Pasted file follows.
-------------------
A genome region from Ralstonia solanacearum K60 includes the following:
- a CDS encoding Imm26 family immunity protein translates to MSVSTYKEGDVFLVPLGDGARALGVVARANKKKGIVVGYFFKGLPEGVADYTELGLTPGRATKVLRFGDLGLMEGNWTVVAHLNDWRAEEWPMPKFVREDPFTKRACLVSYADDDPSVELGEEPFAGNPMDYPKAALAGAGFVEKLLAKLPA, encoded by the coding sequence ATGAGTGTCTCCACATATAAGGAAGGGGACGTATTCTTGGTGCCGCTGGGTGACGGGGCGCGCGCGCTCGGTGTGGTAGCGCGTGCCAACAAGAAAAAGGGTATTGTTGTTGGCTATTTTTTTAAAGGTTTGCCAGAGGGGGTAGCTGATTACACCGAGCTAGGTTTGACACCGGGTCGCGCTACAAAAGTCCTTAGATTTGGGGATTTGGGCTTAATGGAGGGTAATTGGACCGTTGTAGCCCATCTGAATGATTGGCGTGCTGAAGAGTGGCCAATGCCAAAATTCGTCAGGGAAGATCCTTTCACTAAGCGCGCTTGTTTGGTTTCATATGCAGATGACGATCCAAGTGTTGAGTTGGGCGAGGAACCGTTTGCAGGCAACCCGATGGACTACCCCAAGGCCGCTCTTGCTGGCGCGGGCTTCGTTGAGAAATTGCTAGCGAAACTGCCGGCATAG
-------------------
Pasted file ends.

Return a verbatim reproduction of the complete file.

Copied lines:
A genome region from Ralstonia solanacearum K60 includes the following:
- a CDS encoding Imm26 family immunity protein translates to MSVSTYKEGDVFLVPLGDGARALGVVARANKKKGIVVGYFFKGLPEGVADYTELGLTPGRATKVLRFGDLGLMEGNWTVVAHLNDWRAEEWPMPKFVREDPFTKRACLVSYADDDPSVELGEEPFAGNPMDYPKAALAGAGFVEKLLAKLPA, encoded by the coding sequence ATGAGTGTCTCCACATATAAGGAAGGGGACGTATTCTTGGTGCCGCTGGGTGACGGGGCGCGCGCGCTCGGTGTGGTAGCGCGTGCCAACAAGAAAAAGGGTATTGTTGTTGGCTATTTTTTTAAAGGTTTGCCAGAGGGGGTAGCTGATTACACCGAGCTAGGTTTGACACCGGGTCGCGCTACAAAAGTCCTTAGATTTGGGGATTTGGGCTTAATGGAGGGTAATTGGACCGTTGTAGCCCATCTGAATGATTGGCGTGCTGAAGAGTGGCCAATGCCAAAATTCGTCAGGGAAGATCCTTTCACTAAGCGCGCTTGTTTGGTTTCATATGCAGATGACGATCCAAGTGTTGAGTTGGGCGAGGAACCGTTTGCAGGCAACCCGATGGACTACCCCAAGGCCGCTCTTGCTGGCGCGGGCTTCGTTGAGAAATTGCTAGCGAAACTGCCGGCATAG